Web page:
date: Fri, 16 May 2003 16:11:04 -0400
from: "Michael E. Mann" <mannatXYZxyzginia.edu>
subject: Re: Climate Research and adequate peer review
to: Mike Hulme <m.hulmeatXYZxyz.ac.uk>
Did anything ever come of this?
Clare Goodness was in touch w/ me indicating that she had discussed the matter w/ Von
Storch, and that DeFrietas would be relieved of his position.
However, I haven't heard anything. A large segment of the community I've been in contact
with feels that this event has already done its damage, allowing Baliunas and colleagues to
attempt to impact U.S. governmental policy, w/ this new weapon in hand--the appearance of a
legitimate peer-reviewed document challenging some core assertions of IPCC to wave in
congress. They appear to be making some headway in using this to influence U.S. policy,
which makes our original discussions all the more pressing now.
In this context, it seems important that either Clare and Von Storch take imminent action
on this, or else actions of the sort you had mentioned below should perhaps be strongly
considered again. Non-action or slow action here could be extremely damaging.
I'll forward you some emails which will indicate the damage that the publication has
Thanks very much for all your help w/ this to date, and for anything additional you may be
able to do in this regard to move this forward.
At 06:47 PM 4/16/2003 +0100, you wrote:
Dear Co-Review Editor,
You may or may not have seen/read the article by Soon and Baliunas (from the Harvard
Smithsonian Astrophysics Lab) in the Jan 31 2003 issue of CR (vol.23,2). A variant of
this analysis has just been published in the journal Energy and Environment. The
authors/editor made a big media campaign to publicise this work, claiming it showed
clearly the Medieval Warm Period was warmer than the 20th century and that the IPCC (and
other) analysis claiming the 20th century was the warmest in the last millennium was
plain wrong. In the UK, the Sunday Telegraph ran the story.
I have followed some email discussion about this amongst concerned paleoclimate experts
here at UEA, in the USA and in Oz and NZ and their is overwhelming consensus that the
Soon and Baliunas work is just crap science that should never be passed peer review (for
a flavour see Mike Mann, Phil Jones and Barrie Pittock below). These paleo-experts have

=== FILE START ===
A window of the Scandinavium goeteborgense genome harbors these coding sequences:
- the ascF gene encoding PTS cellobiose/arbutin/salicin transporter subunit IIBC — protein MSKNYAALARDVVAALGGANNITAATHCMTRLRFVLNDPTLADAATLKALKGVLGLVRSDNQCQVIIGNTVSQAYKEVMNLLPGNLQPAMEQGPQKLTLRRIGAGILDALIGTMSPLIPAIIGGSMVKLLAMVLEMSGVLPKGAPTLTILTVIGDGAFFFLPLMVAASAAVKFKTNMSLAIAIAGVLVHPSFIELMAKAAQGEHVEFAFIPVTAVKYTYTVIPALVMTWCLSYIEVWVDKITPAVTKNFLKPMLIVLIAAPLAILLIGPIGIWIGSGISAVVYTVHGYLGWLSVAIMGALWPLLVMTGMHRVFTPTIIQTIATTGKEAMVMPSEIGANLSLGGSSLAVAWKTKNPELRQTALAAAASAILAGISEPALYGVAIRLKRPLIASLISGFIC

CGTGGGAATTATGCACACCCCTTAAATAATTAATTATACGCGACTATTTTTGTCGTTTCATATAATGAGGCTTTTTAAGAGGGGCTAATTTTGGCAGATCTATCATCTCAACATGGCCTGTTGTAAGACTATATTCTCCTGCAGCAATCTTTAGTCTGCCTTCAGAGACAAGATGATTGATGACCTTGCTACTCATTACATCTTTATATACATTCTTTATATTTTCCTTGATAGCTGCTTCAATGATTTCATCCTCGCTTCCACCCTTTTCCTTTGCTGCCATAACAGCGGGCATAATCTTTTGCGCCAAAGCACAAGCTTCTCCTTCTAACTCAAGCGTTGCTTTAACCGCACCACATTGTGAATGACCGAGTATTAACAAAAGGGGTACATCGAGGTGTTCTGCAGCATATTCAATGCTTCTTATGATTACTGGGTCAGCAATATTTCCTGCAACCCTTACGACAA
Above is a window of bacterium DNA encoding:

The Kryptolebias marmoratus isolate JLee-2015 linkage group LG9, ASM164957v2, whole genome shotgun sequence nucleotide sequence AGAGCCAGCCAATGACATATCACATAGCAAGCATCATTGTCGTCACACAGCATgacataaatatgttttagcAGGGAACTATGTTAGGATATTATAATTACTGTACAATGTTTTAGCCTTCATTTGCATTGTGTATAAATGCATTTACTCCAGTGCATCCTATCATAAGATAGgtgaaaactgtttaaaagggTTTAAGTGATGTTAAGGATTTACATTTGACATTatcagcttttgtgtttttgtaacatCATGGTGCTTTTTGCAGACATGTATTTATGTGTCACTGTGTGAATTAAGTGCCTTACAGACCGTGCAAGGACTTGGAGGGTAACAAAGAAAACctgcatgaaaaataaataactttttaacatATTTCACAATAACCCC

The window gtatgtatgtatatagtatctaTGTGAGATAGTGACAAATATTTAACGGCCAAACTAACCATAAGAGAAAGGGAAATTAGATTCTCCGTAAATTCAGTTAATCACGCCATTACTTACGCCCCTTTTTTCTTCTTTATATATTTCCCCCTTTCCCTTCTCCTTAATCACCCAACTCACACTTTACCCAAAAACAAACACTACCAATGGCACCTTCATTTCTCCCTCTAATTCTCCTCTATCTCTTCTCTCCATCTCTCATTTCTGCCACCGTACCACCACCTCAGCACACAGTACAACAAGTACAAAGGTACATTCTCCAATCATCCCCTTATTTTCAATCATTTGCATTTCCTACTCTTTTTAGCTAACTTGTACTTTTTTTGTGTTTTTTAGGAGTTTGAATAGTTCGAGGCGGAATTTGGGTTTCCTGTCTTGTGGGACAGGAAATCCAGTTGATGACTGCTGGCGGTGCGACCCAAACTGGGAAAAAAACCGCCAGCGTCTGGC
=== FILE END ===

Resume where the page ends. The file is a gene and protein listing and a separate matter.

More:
decided it is not worth a formal scientific response since the story has not run that
widely in the mass media (although is now used by sceptics of course to undermine good
science) and that the science is so poor it is not worth a reply.
The CR editor concerned is Chris de Freitas and I have followed over the years papers in
CR that he has been responsible for reviewing. [Wolfgang Cramer resigned from CR a few
years ago over a similar concern over the way de Freitas managed the peer review process
for a manuscript Wolfgang reviewd].
Whilst we do not know who reviewed the Soon/Baliunas manuscript, there is sufficient
evidence in my view to justify a "loss of confidence" in the peer review process
operated by the journal and hence a mass resignation of review editors may be
warranted. This is by no means a one-off - I could do the analysis of de Freitas's
manuscripts if needbe.
I am contacting the seven of you since I know you well and believe you may also have
similar concerns to me about the quality of climate change science and how that science
is communicated to the public. I would be interested in your views on this course of
action - which was suggested in the first place my me, once I knew the strength of
feeling amongst people like Phil Jones, Keith Briffa, Mike Mann, Ray Bradley, Tom
Crowley, etc. CSIRO and Tyndall communication managers would then think that a mass
resignation would draw attention to the way such poor science gets into mainstream
Of course, we would need to be sure of our case and to argue on grounds of poor conduct
of peer review (I can forward a devastating critique of the Soon/Baliunas method from